In this Science Daily article by Robyn Mills, the topic of genetically modifying crops like wheat and barley is discussed. With an exponentially growing population and the fact that wheat and barley are major crops around the world, their production has to increase tremendously to keep up with its quickly growing demand. Both crops have large and complex genomes, which has made it difficult when trying to efficiently modify these plants. Recent research though has been promising and may be the key to producing larger yields.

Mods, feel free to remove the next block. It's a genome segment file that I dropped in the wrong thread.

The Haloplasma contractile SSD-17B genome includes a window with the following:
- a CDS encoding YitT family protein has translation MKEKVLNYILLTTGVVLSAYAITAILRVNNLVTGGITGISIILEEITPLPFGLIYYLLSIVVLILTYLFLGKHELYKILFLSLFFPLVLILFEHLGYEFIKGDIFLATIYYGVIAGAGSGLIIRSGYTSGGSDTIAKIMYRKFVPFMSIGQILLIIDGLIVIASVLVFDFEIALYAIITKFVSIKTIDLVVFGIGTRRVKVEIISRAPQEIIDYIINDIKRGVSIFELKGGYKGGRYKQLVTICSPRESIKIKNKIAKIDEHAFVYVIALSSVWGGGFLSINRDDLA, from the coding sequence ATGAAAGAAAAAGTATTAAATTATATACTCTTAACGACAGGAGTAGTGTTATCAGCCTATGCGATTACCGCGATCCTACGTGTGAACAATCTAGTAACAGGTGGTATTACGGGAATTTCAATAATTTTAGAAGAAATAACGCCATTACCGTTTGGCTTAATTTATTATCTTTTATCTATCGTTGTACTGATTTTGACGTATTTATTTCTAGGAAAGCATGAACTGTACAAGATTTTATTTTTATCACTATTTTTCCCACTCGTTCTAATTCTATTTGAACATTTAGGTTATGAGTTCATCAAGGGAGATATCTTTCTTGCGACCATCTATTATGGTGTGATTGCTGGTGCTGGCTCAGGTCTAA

Research led by Professor Curtis Pozniak from the University of Saskatchewan has unlocked more varieties in wheat and barley, opening the doors to creating higher and higher yielding varieties of these staple crops. Not only could these scientists make varieties of wheat and barley that yield more, they could also create varieties of wheat and barley that are resistent to drought, disease, salinity, and heat. This understanding of the genomes of these seemingly-plain cereals will help wheat and barely breeders meet higher demands for food as the population grows exponentially each year. The next generation of researchers and farmers now have the tools to feed an ever-growing populace.